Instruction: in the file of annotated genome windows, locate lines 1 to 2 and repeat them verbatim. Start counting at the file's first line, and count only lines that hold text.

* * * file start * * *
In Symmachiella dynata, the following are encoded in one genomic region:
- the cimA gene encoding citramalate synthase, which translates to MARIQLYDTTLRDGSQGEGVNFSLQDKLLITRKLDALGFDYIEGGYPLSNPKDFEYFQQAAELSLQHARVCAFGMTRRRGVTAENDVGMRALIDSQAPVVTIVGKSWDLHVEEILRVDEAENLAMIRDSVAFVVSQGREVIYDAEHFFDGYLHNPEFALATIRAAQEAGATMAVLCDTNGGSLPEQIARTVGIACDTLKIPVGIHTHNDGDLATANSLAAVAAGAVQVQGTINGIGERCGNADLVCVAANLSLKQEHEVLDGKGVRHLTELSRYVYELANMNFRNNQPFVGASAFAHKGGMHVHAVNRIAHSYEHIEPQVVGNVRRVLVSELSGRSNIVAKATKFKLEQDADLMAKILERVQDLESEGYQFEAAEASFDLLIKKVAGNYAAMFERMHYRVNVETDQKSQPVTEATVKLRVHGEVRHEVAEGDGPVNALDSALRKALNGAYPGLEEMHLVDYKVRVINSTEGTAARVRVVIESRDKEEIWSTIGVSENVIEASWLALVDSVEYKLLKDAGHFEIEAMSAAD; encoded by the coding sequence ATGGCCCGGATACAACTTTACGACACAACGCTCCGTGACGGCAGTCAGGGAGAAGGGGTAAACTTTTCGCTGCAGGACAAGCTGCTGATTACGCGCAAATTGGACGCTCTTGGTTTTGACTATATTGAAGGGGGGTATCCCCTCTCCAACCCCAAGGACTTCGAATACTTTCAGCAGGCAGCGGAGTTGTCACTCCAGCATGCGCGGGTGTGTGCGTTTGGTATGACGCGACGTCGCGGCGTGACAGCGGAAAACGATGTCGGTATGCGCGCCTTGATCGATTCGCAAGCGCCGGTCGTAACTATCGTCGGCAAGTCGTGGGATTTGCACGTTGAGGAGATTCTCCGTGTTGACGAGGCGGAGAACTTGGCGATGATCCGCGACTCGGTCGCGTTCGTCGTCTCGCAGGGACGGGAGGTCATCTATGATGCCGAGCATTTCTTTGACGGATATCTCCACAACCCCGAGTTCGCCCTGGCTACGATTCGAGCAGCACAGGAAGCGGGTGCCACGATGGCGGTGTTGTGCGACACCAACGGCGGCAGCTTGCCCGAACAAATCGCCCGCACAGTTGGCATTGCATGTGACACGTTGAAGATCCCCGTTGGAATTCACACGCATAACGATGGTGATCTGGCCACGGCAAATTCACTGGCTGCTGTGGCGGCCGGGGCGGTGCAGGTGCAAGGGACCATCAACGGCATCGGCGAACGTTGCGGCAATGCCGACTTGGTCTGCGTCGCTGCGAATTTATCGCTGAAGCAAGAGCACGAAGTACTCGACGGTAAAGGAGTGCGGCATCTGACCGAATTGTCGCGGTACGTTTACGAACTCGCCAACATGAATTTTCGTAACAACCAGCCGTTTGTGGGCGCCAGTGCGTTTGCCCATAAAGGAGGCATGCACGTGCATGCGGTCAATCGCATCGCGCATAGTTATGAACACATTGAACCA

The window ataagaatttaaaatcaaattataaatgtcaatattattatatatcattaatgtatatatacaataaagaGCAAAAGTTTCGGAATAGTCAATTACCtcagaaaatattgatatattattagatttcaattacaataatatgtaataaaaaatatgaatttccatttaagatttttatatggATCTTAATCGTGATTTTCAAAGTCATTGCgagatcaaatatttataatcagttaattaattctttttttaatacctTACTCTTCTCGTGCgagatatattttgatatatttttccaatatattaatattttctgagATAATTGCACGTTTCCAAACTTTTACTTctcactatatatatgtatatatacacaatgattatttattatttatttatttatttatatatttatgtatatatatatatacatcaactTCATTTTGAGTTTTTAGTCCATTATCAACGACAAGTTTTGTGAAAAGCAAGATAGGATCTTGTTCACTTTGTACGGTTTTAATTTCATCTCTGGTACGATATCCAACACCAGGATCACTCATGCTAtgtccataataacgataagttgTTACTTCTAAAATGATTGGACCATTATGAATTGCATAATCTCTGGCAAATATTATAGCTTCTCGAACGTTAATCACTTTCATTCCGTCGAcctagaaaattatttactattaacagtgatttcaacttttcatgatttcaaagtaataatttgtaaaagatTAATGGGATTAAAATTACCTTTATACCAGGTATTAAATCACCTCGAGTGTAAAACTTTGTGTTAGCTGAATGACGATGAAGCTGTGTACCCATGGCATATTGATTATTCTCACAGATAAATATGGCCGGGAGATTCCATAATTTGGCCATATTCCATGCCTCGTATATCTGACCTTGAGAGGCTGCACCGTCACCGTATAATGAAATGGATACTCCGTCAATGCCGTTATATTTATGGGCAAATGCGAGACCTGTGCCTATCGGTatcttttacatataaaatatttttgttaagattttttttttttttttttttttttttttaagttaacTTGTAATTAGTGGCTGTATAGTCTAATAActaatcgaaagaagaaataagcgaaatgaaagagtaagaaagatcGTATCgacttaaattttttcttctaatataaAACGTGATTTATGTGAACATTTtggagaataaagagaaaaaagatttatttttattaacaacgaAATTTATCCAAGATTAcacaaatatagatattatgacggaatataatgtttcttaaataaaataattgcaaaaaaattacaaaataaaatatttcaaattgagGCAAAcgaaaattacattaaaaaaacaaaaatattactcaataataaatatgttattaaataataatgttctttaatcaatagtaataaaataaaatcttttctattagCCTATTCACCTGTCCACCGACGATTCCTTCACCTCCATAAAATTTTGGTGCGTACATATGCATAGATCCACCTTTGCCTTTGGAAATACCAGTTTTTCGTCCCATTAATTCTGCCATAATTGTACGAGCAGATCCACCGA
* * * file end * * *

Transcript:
In Symmachiella dynata, the following are encoded in one genomic region:
- the cimA gene encoding citramalate synthase, which translates to MARIQLYDTTLRDGSQGEGVNFSLQDKLLITRKLDALGFDYIEGGYPLSNPKDFEYFQQAAELSLQHARVCAFGMTRRRGVTAENDVGMRALIDSQAPVVTIVGKSWDLHVEEILRVDEAENLAMIRDSVAFVVSQGREVIYDAEHFFDGYLHNPEFALATIRAAQEAGATMAVLCDTNGGSLPEQIARTVGIACDTLKIPVGIHTHNDGDLATANSLAAVAAGAVQVQGTINGIGERCGNADLVCVAANLSLKQEHEVLDGKGVRHLTELSRYVYELANMNFRNNQPFVGASAFAHKGGMHVHAVNRIAHSYEHIEPQVVGNVRRVLVSELSGRSNIVAKATKFKLEQDADLMAKILERVQDLESEGYQFEAAEASFDLLIKKVAGNYAAMFERMHYRVNVETDQKSQPVTEATVKLRVHGEVRHEVAEGDGPVNALDSALRKALNGAYPGLEEMHLVDYKVRVINSTEGTAARVRVVIESRDKEEIWSTIGVSENVIEASWLALVDSVEYKLLKDAGHFEIEAMSAAD; encoded by the coding sequence ATGGCCCGGATACAACTTTACGACACAACGCTCCGTGACGGCAGTCAGGGAGAAGGGGTAAACTTTTCGCTGCAGGACAAGCTGCTGATTACGCGCAAATTGGACGCTCTTGGTTTTGACTATATTGAAGGGGGGTATCCCCTCTCCAACCCCAAGGACTTCGAATACTTTCAGCAGGCAGCGGAGTTGTCACTCCAGCATGCGCGGGTGTGTGCGTTTGGTATGACGCGACGTCGCGGCGTGACAGCGGAAAACGATGTCGGTATGCGCGCCTTGATCGATTCGCAAGCGCCGGTCGTAACTATCGTCGGCAAGTCGTGGGATTTGCACGTTGAGGAGATTCTCCGTGTTGACGAGGCGGAGAACTTGGCGATGATCCGCGACTCGGTCGCGTTCGTCGTCTCGCAGGGACGGGAGGTCATCTATGATGCCGAGCATTTCTTTGACGGATATCTCCACAACCCCGAGTTCGCCCTGGCTACGATTCGAGCAGCACAGGAAGCGGGTGCCACGATGGCGGTGTTGTGCGACACCAACGGCGGCAGCTTGCCCGAACAAATCGCCCGCACAGTTGGCATTGCATGTGACACGTTGAAGATCCCCGTTGGAATTCACACGCATAACGATGGTGATCTGGCCACGGCAAATTCACTGGCTGCTGTGGCGGCCGGGGCGGTGCAGGTGCAAGGGACCATCAACGGCATCGGCGAACGTTGCGGCAATGCCGACTTGGTCTGCGTCGCTGCGAATTTATCGCTGAAGCAAGAGCACGAAGTACTCGACGGTAAAGGAGTGCGGCATCTGACCGAATTGTCGCGGTACGTTTACGAACTCGCCAACATGAATTTTCGTAACAACCAGCCGTTTGTGGGCGCCAGTGCGTTTGCCCATAAAGGAGGCATGCACGTGCATGCGGTCAATCGCATCGCGCATAGTTATGAACACATTGAACCA